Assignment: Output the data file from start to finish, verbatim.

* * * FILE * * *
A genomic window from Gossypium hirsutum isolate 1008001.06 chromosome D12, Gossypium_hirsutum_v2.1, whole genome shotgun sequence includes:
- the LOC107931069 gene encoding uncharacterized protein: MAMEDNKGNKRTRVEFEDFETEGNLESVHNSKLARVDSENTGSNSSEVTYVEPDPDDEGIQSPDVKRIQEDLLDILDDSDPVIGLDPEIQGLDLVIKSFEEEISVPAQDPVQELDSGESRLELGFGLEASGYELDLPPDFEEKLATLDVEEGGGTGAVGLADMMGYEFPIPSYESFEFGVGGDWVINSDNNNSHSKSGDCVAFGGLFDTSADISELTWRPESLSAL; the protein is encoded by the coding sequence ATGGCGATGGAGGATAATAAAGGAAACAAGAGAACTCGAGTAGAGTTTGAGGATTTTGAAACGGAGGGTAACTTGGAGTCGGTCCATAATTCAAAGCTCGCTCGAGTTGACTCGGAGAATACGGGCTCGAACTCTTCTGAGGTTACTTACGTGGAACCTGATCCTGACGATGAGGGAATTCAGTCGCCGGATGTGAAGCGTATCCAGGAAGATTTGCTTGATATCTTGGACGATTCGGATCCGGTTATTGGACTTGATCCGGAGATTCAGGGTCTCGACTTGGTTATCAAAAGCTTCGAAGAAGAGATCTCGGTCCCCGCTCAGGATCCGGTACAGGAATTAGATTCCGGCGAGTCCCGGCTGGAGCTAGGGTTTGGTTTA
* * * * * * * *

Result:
A genomic window from Gossypium hirsutum isolate 1008001.06 chromosome D12, Gossypium_hirsutum_v2.1, whole genome shotgun sequence includes:
- the LOC107931069 gene encoding uncharacterized protein: MAMEDNKGNKRTRVEFEDFETEGNLESVHNSKLARVDSENTGSNSSEVTYVEPDPDDEGIQSPDVKRIQEDLLDILDDSDPVIGLDPEIQGLDLVIKSFEEEISVPAQDPVQELDSGESRLELGFGLEASGYELDLPPDFEEKLATLDVEEGGGTGAVGLADMMGYEFPIPSYESFEFGVGGDWVINSDNNNSHSKSGDCVAFGGLFDTSADISELTWRPESLSAL; the protein is encoded by the coding sequence ATGGCGATGGAGGATAATAAAGGAAACAAGAGAACTCGAGTAGAGTTTGAGGATTTTGAAACGGAGGGTAACTTGGAGTCGGTCCATAATTCAAAGCTCGCTCGAGTTGACTCGGAGAATACGGGCTCGAACTCTTCTGAGGTTACTTACGTGGAACCTGATCCTGACGATGAGGGAATTCAGTCGCCGGATGTGAAGCGTATCCAGGAAGATTTGCTTGATATCTTGGACGATTCGGATCCGGTTATTGGACTTGATCCGGAGATTCAGGGTCTCGACTTGGTTATCAAAAGCTTCGAAGAAGAGATCTCGGTCCCCGCTCAGGATCCGGTACAGGAATTAGATTCCGGCGAGTCCCGGCTGGAGCTAGGGTTTGGTTTA